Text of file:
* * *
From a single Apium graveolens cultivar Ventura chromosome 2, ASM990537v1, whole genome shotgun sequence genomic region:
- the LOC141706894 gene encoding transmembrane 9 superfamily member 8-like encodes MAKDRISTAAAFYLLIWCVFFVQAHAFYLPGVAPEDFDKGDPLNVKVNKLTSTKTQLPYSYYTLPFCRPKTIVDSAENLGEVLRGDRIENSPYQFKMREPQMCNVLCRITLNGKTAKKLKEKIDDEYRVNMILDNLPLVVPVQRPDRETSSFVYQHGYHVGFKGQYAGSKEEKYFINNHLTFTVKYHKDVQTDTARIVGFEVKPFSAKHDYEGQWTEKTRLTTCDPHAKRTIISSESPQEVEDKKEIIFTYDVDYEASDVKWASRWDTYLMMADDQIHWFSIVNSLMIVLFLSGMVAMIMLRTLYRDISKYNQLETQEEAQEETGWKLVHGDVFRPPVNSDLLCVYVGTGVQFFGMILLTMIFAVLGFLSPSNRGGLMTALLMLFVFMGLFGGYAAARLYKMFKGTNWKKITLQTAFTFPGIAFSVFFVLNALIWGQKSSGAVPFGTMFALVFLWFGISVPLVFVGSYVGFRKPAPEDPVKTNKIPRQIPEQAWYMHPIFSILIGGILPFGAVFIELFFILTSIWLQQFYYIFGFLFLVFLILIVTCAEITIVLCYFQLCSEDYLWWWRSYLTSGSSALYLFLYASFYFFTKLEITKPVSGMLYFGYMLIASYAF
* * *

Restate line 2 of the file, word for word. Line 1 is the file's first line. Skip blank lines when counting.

- the LOC141706894 gene encoding transmembrane 9 superfamily member 8-like encodes MAKDRISTAAAFYLLIWCVFFVQAHAFYLPGVAPEDFDKGDPLNVKVNKLTSTKTQLPYSYYTLPFCRPKTIVDSAENLGEVLRGDRIENSPYQFKMREPQMCNVLCRITLNGKTAKKLKEKIDDEYRVNMILDNLPLVVPVQRPDRETSSFVYQHGYHVGFKGQYAGSKEEKYFINNHLTFTVKYHKDVQTDTARIVGFEVKPFSAKHDYEGQWTEKTRLTTCDPHAKRTIISSESPQEVEDKKEIIFTYDVDYEASDVKWASRWDTYLMMADDQIHWFSIVNSLMIVLFLSGMVAMIMLRTLYRDISKYNQLETQEEAQEETGWKLVHGDVFRPPVNSDLLCVYVGTGVQFFGMILLTMIFAVLGFLSPSNRGGLMTALLMLFVFMGLFGGYAAARLYKMFKGTNWKKITLQTAFTFPGIAFSVFFVLNALIWGQKSSGAVPFGTMFALVFLWFGISVPLVFVGSYVGFRKPAPEDPVKTNKIPRQIPEQAWYMHPIFSILIGGILPFGAVFIELFFILTSIWLQQFYYIFGFLFLVFLILIVTCAEITIVLCYFQLCSEDYLWWWRSYLTSGSSALYLFLYASFYFFTKLEITKPVSGMLYFGYMLIASYAF